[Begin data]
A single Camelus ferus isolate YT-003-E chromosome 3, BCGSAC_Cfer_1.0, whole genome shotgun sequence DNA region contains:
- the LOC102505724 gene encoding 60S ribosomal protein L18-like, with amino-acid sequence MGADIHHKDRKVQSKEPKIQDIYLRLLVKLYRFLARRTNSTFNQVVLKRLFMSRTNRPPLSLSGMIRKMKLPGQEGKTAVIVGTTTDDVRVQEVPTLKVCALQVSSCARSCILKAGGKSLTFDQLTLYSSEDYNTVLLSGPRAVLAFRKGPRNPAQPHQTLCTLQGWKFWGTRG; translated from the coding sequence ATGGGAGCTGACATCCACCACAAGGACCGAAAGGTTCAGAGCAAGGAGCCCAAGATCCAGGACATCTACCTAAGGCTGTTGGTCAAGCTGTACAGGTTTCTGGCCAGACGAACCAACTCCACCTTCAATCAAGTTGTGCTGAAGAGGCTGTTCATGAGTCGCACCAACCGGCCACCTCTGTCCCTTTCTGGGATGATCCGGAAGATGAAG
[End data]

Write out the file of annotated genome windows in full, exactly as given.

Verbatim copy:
A single Camelus ferus isolate YT-003-E chromosome 3, BCGSAC_Cfer_1.0, whole genome shotgun sequence DNA region contains:
- the LOC102505724 gene encoding 60S ribosomal protein L18-like, with amino-acid sequence MGADIHHKDRKVQSKEPKIQDIYLRLLVKLYRFLARRTNSTFNQVVLKRLFMSRTNRPPLSLSGMIRKMKLPGQEGKTAVIVGTTTDDVRVQEVPTLKVCALQVSSCARSCILKAGGKSLTFDQLTLYSSEDYNTVLLSGPRAVLAFRKGPRNPAQPHQTLCTLQGWKFWGTRG; translated from the coding sequence ATGGGAGCTGACATCCACCACAAGGACCGAAAGGTTCAGAGCAAGGAGCCCAAGATCCAGGACATCTACCTAAGGCTGTTGGTCAAGCTGTACAGGTTTCTGGCCAGACGAACCAACTCCACCTTCAATCAAGTTGTGCTGAAGAGGCTGTTCATGAGTCGCACCAACCGGCCACCTCTGTCCCTTTCTGGGATGATCCGGAAGATGAAG